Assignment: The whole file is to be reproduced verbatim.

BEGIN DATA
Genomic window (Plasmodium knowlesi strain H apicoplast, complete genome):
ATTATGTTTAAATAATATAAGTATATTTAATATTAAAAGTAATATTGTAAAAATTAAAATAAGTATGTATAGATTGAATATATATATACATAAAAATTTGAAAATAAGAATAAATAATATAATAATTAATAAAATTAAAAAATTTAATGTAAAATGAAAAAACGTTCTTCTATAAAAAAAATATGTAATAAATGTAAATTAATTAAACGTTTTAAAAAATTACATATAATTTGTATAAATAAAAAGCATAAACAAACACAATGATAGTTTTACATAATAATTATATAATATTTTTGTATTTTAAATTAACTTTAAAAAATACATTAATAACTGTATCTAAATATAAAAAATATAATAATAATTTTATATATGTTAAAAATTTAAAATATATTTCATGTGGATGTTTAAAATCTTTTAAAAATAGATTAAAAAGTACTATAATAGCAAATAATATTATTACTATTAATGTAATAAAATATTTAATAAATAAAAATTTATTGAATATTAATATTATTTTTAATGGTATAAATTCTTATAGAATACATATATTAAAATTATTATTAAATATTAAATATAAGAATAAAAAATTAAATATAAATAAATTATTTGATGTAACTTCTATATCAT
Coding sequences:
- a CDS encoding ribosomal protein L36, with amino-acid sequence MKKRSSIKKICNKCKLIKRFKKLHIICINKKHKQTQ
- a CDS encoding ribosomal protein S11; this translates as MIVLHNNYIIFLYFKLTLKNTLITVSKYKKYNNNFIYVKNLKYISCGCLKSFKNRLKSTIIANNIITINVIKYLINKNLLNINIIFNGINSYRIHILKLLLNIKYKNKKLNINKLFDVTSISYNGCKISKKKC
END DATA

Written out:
Genomic window (Plasmodium knowlesi strain H apicoplast, complete genome):
ATTATGTTTAAATAATATAAGTATATTTAATATTAAAAGTAATATTGTAAAAATTAAAATAAGTATGTATAGATTGAATATATATATACATAAAAATTTGAAAATAAGAATAAATAATATAATAATTAATAAAATTAAAAAATTTAATGTAAAATGAAAAAACGTTCTTCTATAAAAAAAATATGTAATAAATGTAAATTAATTAAACGTTTTAAAAAATTACATATAATTTGTATAAATAAAAAGCATAAACAAACACAATGATAGTTTTACATAATAATTATATAATATTTTTGTATTTTAAATTAACTTTAAAAAATACATTAATAACTGTATCTAAATATAAAAAATATAATAATAATTTTATATATGTTAAAAATTTAAAATATATTTCATGTGGATGTTTAAAATCTTTTAAAAATAGATTAAAAAGTACTATAATAGCAAATAATATTATTACTATTAATGTAATAAAATATTTAATAAATAAAAATTTATTGAATATTAATATTATTTTTAATGGTATAAATTCTTATAGAATACATATATTAAAATTATTATTAAATATTAAATATAAGAATAAAAAATTAAATATAAATAAATTATTTGATGTAACTTCTATATCAT
Coding sequences:
- a CDS encoding ribosomal protein L36, with amino-acid sequence MKKRSSIKKICNKCKLIKRFKKLHIICINKKHKQTQ
- a CDS encoding ribosomal protein S11; this translates as MIVLHNNYIIFLYFKLTLKNTLITVSKYKKYNNNFIYVKNLKYISCGCLKSFKNRLKSTIIANNIITINVIKYLINKNLLNINIIFNGINSYRIHILKLLLNIKYKNKKLNINKLFDVTSISYNGCKISKKKC